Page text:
Feeling of helplessness in Niger camp
Some aid workers say help on the way is too little, too late
From Jeff Koinange
Editor's note: In our Behind the Scenes series, CNN correspondents share their experiences in covering news.
CNN correspondent Jeff Koinange at a refugee camp in Maradi, Niger
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MARADI, Niger (CNN) -- The aid agencies caring for more than a thousand starving children at a refugee camp in southern Niger will believe reports of food airlifts when the help actually arrives.
This town in West Africa is home to one of the largest refugee camps run by the aid agency Medecins Sans Frontieres, or Doctors Without Borders.
On Wednesday, the U.N. World Food Program said it would begin a series of airlifts Thursday to deliver emergency rations to feed 80,000 people in Niger. (Full story)
The agency has complained that the international community until recently ignored warnings of a prolonged drought and locust infestation in Niger, leaving more than a million people near starvation.
This week alone, the Maradi camp took in more than 1,100 cases of severely malnourished children. That is the highest it's ever had and it keeps growing.
The camp contains a group of tents divided according to the severity of the refugee's condition.
Aid workers weigh the children when they arrive and put wrist bands on them depending on how much they weigh -- red for critical cases, yellow for borderline and blue if they are well enough to make it through another week or so.
In the intensive care unit, all the beds are filled, with at least 100 children all under the age of 2 with their mothers, waiting for nutrition and getting attention from the doctors and nurses.
Seeing these children screaming and yelling, the feeling is harrowing. They're screaming because they're hungry and ridden with diseases -- everything from cholera to malaria to pneumonia.
Doctors at the camp say the situation will get worse before it gets better, with so many more many people arriving each day. If help does not arrive soon, they say, many more children will die.
This time last year, aid workers say, they had less than half the number of people arriving.
To make it worse, the rainy season has arrived, and diseases are aid workers' biggest concern.
Malaria is already the biggest killer of children under 2 years old in Africa, and it will claim the lives of many children in Niger, because they are out in the bush, exposed to a rampant mosquito population.
The help that is on the way is too little, too late, some aid workers say. Talk of aid coming has been heard before.
Several aid agencies are on the ground in southern Niger, and they say it's already too late for many children, thousands of whom have died, hundreds of thousands of whom are threatened with imminent death.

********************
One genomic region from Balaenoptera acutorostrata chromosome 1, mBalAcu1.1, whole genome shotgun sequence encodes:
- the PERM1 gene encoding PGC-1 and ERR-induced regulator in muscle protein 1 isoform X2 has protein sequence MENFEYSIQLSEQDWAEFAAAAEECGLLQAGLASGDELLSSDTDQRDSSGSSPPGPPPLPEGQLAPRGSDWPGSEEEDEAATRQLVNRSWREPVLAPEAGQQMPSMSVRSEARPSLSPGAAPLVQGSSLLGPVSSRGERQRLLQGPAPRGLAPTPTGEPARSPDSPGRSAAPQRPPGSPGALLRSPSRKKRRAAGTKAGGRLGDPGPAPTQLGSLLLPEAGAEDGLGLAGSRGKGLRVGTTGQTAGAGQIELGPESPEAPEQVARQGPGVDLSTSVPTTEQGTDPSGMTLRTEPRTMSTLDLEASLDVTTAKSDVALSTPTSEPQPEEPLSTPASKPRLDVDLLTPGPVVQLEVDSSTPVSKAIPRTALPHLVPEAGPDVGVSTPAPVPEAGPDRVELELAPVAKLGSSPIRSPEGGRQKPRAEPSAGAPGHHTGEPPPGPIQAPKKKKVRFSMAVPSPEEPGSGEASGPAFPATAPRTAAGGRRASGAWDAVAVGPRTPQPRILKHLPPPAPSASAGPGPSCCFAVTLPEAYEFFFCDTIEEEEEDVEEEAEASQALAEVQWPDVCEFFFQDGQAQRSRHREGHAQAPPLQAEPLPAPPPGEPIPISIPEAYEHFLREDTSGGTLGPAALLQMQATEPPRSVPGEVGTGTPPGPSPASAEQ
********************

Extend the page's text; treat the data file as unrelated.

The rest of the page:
A plane from Oxfam was said to be due this evening in the capital, Niamey, and the British-based aid group will truck sackloads of nutritional supplements in the coming days. But the 400-mile (660-kilometer) drive to Maradi will take several days.
After two days here, we have seen many people arriving, some of them having trekked hundreds of miles. The mothers arrive with parched and cracked feet, but happy just to make it to the camp.
The aid workers say these are the lucky ones. In the countryside and in the villages, we are told, there are more deaths, with people too weak to walk and too sick to cry out for help.
Some agencies have ambulatory services enabling them to actually visit some villages, but in a country this large, they cannot cover it all. They need help.
In those same two days in Maradi, just one aid truck has arrived, half-filled with food.
Despite their desperate situation, refugees cheered the shipment, which was quickly unloaded and taken into warehouses. Unarmed guards protected the supplies to prevent ransacking.
People at the Maradi center welcomed the help, saying that they would at least have food for the next few days, possibly the next few weeks, depending on how many more people arrive.
For a journalist who has covered refugee camps across Africa -- from Darfur, Sudan, to Eastern Congo to Liberia -- each time there is the haunting feeling of a desperate child staring up at you with big, brown eyes.
The feeling is one of helplessness, but there is nothing one can do. We're just here to tell the story. But at the end of the day, the experience is heart-wrenching and very draining.
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